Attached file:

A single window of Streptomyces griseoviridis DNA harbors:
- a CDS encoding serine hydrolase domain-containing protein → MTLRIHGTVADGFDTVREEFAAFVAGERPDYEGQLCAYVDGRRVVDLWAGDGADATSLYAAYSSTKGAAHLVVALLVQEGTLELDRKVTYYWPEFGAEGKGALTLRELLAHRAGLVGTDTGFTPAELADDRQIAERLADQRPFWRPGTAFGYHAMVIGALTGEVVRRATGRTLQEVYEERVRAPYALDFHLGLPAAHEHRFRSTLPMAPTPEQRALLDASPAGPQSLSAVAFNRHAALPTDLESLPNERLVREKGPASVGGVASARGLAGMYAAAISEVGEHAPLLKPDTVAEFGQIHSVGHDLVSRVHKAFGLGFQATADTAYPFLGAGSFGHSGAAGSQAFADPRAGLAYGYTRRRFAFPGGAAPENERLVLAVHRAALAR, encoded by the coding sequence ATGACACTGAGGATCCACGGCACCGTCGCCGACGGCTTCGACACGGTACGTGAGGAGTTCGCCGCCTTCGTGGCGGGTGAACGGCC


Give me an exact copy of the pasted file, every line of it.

A single window of Streptomyces griseoviridis DNA harbors:
- a CDS encoding serine hydrolase domain-containing protein → MTLRIHGTVADGFDTVREEFAAFVAGERPDYEGQLCAYVDGRRVVDLWAGDGADATSLYAAYSSTKGAAHLVVALLVQEGTLELDRKVTYYWPEFGAEGKGALTLRELLAHRAGLVGTDTGFTPAELADDRQIAERLADQRPFWRPGTAFGYHAMVIGALTGEVVRRATGRTLQEVYEERVRAPYALDFHLGLPAAHEHRFRSTLPMAPTPEQRALLDASPAGPQSLSAVAFNRHAALPTDLESLPNERLVREKGPASVGGVASARGLAGMYAAAISEVGEHAPLLKPDTVAEFGQIHSVGHDLVSRVHKAFGLGFQATADTAYPFLGAGSFGHSGAAGSQAFADPRAGLAYGYTRRRFAFPGGAAPENERLVLAVHRAALAR, encoded by the coding sequence ATGACACTGAGGATCCACGGCACCGTCGCCGACGGCTTCGACACGGTACGTGAGGAGTTCGCCGCCTTCGTGGCGGGTGAACGGCC